In time people discovered how to create fire by rubbing dry sticks together. Then they invented bow drills to aid the process. When they began to chip flint to make axes, they found that hot sparks came from the stone. From this they later developed the flint-and-steel method of fire making. Later it was found that fire could be made by focusing the sun’s rays with a lens or curved mirror (CD-ROM, 1996).
People remained ignorant of the true character of fire until 1783. In that year the great French chemist Antoine Lavoisier investigated the properties of oxygen and laid the foundation for modern chemistry (CD-ROM, 1996).
Lavoisier showed that ordinary fire is due to the chemical process called oxidation, which is the combination of a substance with oxygen. He disproved the earlier “phlogiston” theory. The phlogiston theory held that when an object was heated or cooled it was due to a mysterious substance (phlogiston) that flowed into or out of the object in question (CD-ROM, 1996).
Since fires are due to oxidation, they need air to burn properly, and a flame will go out after it has used up the oxygen in a closed vessel. Almost anything will combine with oxygen if enough time is allowed. Iron will rust if exposed long to damp air, and the rust is simply oxidized iron. When the chemical combination is so rapid that it is accompanied by a flame, it is called combustion (CD-ROM, 1996).
Ignition Point or Kindling Temperature
Heat is required to start combustion. The degree of temperature at which a substance will catch fire and continue to burn is called its ignition point or its kindling point. A substance that can be ignited in the air is said to be flammable (or inflammable). The flash point of a flammable liquid is lower than its ignition point. The flash point is the temperature at which it gives off sufficient vapor to flash, or flame suddenly, in the air. It is not the temperature at which the substance will continue to burn (CD-ROM, 1996).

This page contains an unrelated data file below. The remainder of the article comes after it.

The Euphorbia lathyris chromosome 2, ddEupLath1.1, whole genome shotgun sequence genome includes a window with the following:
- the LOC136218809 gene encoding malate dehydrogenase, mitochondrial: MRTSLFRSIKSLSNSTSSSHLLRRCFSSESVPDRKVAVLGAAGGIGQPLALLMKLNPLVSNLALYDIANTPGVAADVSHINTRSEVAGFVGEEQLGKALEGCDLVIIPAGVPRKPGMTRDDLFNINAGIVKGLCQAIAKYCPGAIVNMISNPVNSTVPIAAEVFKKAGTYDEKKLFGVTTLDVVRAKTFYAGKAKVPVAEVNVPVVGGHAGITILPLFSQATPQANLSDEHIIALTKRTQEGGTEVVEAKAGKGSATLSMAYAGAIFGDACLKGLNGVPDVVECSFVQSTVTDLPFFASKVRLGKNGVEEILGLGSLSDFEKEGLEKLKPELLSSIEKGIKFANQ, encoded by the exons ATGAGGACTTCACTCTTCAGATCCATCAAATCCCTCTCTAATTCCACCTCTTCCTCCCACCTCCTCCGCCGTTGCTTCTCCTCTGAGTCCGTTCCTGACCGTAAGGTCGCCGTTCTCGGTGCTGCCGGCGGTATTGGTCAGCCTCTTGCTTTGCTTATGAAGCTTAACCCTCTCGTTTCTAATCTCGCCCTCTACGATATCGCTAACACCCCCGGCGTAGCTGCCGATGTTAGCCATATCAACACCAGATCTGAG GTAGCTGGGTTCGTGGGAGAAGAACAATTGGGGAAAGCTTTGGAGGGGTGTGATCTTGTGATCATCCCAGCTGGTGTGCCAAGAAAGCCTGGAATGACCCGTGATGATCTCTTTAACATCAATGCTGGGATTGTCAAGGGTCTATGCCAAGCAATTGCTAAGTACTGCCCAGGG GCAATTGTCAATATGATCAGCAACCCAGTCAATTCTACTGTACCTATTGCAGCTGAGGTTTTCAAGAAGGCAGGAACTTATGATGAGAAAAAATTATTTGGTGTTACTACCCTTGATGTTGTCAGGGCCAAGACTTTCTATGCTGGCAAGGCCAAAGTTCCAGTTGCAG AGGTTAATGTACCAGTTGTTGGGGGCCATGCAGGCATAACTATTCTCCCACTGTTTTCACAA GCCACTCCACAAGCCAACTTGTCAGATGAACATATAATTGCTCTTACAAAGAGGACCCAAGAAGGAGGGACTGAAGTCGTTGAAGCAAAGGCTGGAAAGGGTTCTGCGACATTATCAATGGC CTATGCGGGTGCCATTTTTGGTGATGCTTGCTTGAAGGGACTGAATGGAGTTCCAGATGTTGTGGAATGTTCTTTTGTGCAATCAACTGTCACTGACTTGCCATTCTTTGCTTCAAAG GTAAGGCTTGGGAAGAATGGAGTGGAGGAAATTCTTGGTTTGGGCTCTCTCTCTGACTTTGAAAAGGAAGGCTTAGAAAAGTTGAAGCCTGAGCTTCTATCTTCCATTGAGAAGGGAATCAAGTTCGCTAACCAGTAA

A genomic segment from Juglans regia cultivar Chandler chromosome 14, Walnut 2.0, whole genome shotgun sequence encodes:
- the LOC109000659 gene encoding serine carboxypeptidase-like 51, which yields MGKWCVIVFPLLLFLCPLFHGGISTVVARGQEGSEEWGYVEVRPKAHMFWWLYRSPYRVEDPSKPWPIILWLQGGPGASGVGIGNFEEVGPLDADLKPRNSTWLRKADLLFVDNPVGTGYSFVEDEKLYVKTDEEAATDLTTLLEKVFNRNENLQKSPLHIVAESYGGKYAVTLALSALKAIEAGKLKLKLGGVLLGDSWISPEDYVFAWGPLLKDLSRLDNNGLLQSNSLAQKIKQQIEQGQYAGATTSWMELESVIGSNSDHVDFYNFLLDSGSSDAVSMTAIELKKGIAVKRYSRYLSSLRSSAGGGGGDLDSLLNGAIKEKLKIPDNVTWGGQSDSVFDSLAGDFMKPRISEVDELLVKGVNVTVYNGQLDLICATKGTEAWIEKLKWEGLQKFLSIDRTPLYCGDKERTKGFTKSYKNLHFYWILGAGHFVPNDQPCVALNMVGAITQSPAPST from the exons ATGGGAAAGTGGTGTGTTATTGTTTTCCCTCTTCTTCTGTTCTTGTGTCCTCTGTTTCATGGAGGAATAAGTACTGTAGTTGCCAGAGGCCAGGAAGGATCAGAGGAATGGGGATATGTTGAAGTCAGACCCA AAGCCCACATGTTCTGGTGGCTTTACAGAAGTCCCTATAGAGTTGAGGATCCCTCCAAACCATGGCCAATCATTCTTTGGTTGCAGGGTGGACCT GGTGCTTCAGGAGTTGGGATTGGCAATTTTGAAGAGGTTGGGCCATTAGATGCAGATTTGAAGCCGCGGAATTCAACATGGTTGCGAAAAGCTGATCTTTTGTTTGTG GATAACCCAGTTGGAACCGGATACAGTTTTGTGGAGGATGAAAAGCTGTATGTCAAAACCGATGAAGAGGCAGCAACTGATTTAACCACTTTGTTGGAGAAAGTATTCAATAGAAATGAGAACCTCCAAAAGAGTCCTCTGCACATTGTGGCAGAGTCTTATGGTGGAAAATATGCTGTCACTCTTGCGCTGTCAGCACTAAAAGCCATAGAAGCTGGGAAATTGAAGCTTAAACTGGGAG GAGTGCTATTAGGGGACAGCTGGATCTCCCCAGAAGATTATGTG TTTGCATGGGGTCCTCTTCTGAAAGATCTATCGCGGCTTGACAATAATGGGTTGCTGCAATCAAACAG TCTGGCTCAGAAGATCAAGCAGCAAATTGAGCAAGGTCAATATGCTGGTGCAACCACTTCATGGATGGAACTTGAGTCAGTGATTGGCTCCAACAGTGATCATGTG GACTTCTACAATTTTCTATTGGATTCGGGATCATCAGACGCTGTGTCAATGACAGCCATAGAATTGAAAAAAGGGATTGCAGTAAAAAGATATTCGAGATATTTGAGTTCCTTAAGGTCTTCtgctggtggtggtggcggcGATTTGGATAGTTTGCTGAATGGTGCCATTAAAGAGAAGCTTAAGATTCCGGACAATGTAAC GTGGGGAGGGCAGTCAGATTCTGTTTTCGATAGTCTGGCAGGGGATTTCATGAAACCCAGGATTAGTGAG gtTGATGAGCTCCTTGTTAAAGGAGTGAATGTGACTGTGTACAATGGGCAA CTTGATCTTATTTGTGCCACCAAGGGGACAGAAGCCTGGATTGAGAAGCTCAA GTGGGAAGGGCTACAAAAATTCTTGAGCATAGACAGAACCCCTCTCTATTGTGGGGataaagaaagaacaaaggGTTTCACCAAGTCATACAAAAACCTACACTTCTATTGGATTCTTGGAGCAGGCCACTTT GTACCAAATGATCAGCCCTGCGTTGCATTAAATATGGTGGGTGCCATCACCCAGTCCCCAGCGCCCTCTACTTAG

When primitive peoples rubbed two sticks together to kindle a fire, they discovered without knowing it that the ignition point of wood is usually quite high. They had to use enough energy to create a good deal of heat before flames appeared. The tip of a match is composed of chemicals that, under ordinary circumstances, have a low ignition point. The heat created by scratching it once on a rough surface is enough to start combustion. It must be remembered, however, that the temperature needed to sustain combustion can vary with the condition of the substance and the pressure of the air or other gases involved, as well as with laboratory test methods (CD-ROM, 1996).